Asian Stocks Lose $5 Trillion This Year With No End in Sight

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After a slump in U.S. stocks, Asia’s main equity gauge has finally succumbed, entering a bear market overnight. The region’s equities have already lost more than $4.9 trillion in value this year, and Thursday isn’t looking pretty.

The MSCI Asia Pacific Index fell 2 percent as of 4:30p.m. in Hong Kong, taking its slide from a January peak to 22 percent. Japan’s Topix index plunged 3.1 percent to its lowest level since September 2017, while the Nikkei 225 Stock Average lost 3.7 percent. The Kospi index’s 1.6 percent slide pushed the South Korean gauge into bear-market territory after data showed the economy grew less than projected in the third quarter. Hong Kong stocks also tanked.

Following big plunges in the U.S. Wednesday, American stock-index futures hinted that the rout could take a small breather. December contracts on the S&P 500 Index rose 0.6 percent. Futures on the Nasdaq 100 Index and Dow Jones Industrial Average climbed 1.1 percent and 0.6 percent, respectively.

Still, the Wednesday rout was a big hit to sentiment: tech-heavy Nasdaq Composite Index plunged 4.4 percent for its biggest single-day slide since August 2011, entering a correction. Both the Dow Jones Industrial Average and S&P 500 erased their annual gains, even as the S&P 500 operating income is surging more than twice the historical average.

Volatility is back, and investors in Asia are bracing for more. The MSCI Asia Pacific Index has moved an average 0.9 percent daily in October through Wednesday, the biggest swings since June 2016, data compiled by Bloomberg show. On Thursday, China’s Shanghai Composite Index was little changed after it fell as much as 2.8 percent, and Hong Kong’s Hang Seng Index lost 1 percent. Australia’s S&P/ASX 200 Index fell 2.8 percent, entering a correction.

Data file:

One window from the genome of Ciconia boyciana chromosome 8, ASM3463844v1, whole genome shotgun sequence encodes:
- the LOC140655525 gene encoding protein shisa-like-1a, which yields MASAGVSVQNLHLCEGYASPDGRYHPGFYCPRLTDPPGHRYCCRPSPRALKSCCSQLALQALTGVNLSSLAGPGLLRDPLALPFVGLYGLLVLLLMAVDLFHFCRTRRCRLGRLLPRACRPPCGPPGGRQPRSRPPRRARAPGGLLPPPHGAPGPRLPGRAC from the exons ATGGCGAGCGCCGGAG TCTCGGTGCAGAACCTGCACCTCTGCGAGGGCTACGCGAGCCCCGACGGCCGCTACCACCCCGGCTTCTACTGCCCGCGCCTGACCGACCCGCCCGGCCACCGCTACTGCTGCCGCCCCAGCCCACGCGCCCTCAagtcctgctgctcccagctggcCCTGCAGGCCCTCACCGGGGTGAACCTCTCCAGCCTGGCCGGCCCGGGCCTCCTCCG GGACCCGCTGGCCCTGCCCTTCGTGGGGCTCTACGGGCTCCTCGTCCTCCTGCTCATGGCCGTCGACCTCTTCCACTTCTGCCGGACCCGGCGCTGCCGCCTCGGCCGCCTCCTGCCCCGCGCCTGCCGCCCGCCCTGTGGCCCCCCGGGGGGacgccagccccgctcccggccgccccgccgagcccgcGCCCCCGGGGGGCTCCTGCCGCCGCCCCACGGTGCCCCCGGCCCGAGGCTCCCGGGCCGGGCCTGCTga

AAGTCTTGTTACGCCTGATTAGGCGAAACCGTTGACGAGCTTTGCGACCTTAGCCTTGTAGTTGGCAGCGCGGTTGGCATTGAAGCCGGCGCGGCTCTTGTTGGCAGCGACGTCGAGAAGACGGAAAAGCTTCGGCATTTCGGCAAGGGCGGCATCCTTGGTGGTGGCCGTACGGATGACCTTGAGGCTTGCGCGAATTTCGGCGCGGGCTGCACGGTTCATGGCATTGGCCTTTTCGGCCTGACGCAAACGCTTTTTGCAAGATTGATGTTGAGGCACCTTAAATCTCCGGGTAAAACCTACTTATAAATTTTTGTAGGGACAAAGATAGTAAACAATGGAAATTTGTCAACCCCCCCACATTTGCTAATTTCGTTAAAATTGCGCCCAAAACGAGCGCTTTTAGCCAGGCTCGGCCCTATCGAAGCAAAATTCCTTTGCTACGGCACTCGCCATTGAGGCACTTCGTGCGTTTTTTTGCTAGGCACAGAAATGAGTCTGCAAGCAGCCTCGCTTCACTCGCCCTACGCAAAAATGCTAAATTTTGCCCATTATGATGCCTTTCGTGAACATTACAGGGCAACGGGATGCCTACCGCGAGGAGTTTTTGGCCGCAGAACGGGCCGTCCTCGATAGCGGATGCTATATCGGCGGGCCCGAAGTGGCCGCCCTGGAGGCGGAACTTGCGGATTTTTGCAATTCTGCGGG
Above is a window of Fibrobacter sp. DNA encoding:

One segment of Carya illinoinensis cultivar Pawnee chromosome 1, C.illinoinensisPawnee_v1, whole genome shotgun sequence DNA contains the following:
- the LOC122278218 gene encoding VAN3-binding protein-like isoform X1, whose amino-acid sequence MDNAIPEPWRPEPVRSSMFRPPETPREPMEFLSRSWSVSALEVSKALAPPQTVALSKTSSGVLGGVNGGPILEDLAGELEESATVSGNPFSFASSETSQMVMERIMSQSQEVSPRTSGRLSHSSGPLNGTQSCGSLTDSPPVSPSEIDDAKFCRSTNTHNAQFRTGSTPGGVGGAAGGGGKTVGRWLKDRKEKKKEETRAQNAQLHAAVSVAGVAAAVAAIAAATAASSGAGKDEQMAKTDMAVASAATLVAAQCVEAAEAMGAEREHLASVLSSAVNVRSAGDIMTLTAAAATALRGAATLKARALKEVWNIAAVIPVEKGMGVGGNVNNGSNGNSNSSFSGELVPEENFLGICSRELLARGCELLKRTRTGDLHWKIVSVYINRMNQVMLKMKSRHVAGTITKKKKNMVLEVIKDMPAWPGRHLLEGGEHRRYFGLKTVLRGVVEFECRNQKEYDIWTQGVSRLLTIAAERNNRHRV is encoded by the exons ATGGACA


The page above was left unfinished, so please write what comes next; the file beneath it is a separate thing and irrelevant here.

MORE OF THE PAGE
The reasons for the slump in Asia are well known: there’s the U.S.-China trade war, worries about slowing economic and earnings growth, tech shares plunging and rising rates amid Federal Reserve tightening. But this week, the biggest point of concern for investors including UOB Kay Hian (Hong Kong) Ltd.’s Steven Leung has been the U.S. dollar, which hit a new high Wednesday.

“The U.S. dollar has been strengthening this year and the pace has accelerated,” said Leung, executive director at UOB in Hong Kong. “Money may continue to go back to the U.S. and make the emerging-markets outflow worse for the rest of this year.”

The strengthening greenback has led to massive foreign outflows from Asian equity funds and has forced local central banks to raise interest rates in order to protect their plunging currencies. That, in turn, has created more pressure on local stock markets, Leung said. He expects equity swings to continue in the region.

The Federal Reserve’s hawkish remarks earlier this month and Chinese stocks falling to a sensitive level — the Shanghai Composite Index is trading near its lowest level since November 2014 — are only adding to the pressure, said Armand Yeung, the managing director of Central Asset Investments in Hong Kong.

“Could Asian markets really withstand four rate hikes in U.S. next year? People should really think about that,” said Yeung. “Most people — like us — are very cautious nowadays and have been reducing their equity exposure, or just focusing on defensive stocks or buying some bonds.”

With an 11 percent plunge in October, the MSCI Asia Pacific Index is heading for its biggest monthly decline since the height of the financial crisis a decade ago. It’s fallen more than the S&P 500 and the Stoxx Europe 600 Index, and most of the world’s worst-performing equity markets are from Asia this year. If the weakness continues in tech shares — they account for a fifth of the regional benchmark index and are the biggest declining group in 2018 — investors may just have to brace for more turbulence ahead.

“We still do not know the full outcome of this trade war as the U.S. and China act and react with rhetoric,” said Jim McCafferty, the head of equity research for Asia ex-Japan at Nomura Holdings Inc. “U.S. tech names are also highly volatile, so it is inevitable that this volatility will spread to the supply chain in Asia.”

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